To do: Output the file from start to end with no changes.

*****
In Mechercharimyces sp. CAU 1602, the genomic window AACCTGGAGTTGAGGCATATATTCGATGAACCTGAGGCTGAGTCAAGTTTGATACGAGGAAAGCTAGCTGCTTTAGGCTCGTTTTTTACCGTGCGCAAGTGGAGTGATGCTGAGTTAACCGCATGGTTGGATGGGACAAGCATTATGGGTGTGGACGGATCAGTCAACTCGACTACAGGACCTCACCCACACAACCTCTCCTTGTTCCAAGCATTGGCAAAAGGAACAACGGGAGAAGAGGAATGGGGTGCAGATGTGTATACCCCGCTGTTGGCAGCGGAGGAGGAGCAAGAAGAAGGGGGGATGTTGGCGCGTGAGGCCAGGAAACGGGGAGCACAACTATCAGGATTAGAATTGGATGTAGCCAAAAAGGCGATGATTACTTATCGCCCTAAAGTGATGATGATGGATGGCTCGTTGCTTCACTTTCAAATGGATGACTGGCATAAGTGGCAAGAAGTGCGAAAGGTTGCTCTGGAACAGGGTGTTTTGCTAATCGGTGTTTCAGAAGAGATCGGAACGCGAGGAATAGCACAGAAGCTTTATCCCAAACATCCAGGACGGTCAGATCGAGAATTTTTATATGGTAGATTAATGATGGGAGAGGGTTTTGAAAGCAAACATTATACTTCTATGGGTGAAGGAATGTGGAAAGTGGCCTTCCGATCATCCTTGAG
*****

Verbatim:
In Mechercharimyces sp. CAU 1602, the genomic window AACCTGGAGTTGAGGCATATATTCGATGAACCTGAGGCTGAGTCAAGTTTGATACGAGGAAAGCTAGCTGCTTTAGGCTCGTTTTTTACCGTGCGCAAGTGGAGTGATGCTGAGTTAACCGCATGGTTGGATGGGACAAGCATTATGGGTGTGGACGGATCAGTCAACTCGACTACAGGACCTCACCCACACAACCTCTCCTTGTTCCAAGCATTGGCAAAAGGAACAACGGGAGAAGAGGAATGGGGTGCAGATGTGTATACCCCGCTGTTGGCAGCGGAGGAGGAGCAAGAAGAAGGGGGGATGTTGGCGCGTGAGGCCAGGAAACGGGGAGCACAACTATCAGGATTAGAATTGGATGTAGCCAAAAAGGCGATGATTACTTATCGCCCTAAAGTGATGATGATGGATGGCTCGTTGCTTCACTTTCAAATGGATGACTGGCATAAGTGGCAAGAAGTGCGAAAGGTTGCTCTGGAACAGGGTGTTTTGCTAATCGGTGTTTCAGAAGAGATCGGAACGCGAGGAATAGCACAGAAGCTTTATCCCAAACATCCAGGACGGTCAGATCGAGAATTTTTATATGGTAGATTAATGATGGGAGAGGGTTTTGAAAGCAAACATTATACTTCTATGGGTGAAGGAATGTGGAAAGTGGCCTTCCGATCATCCTTGAG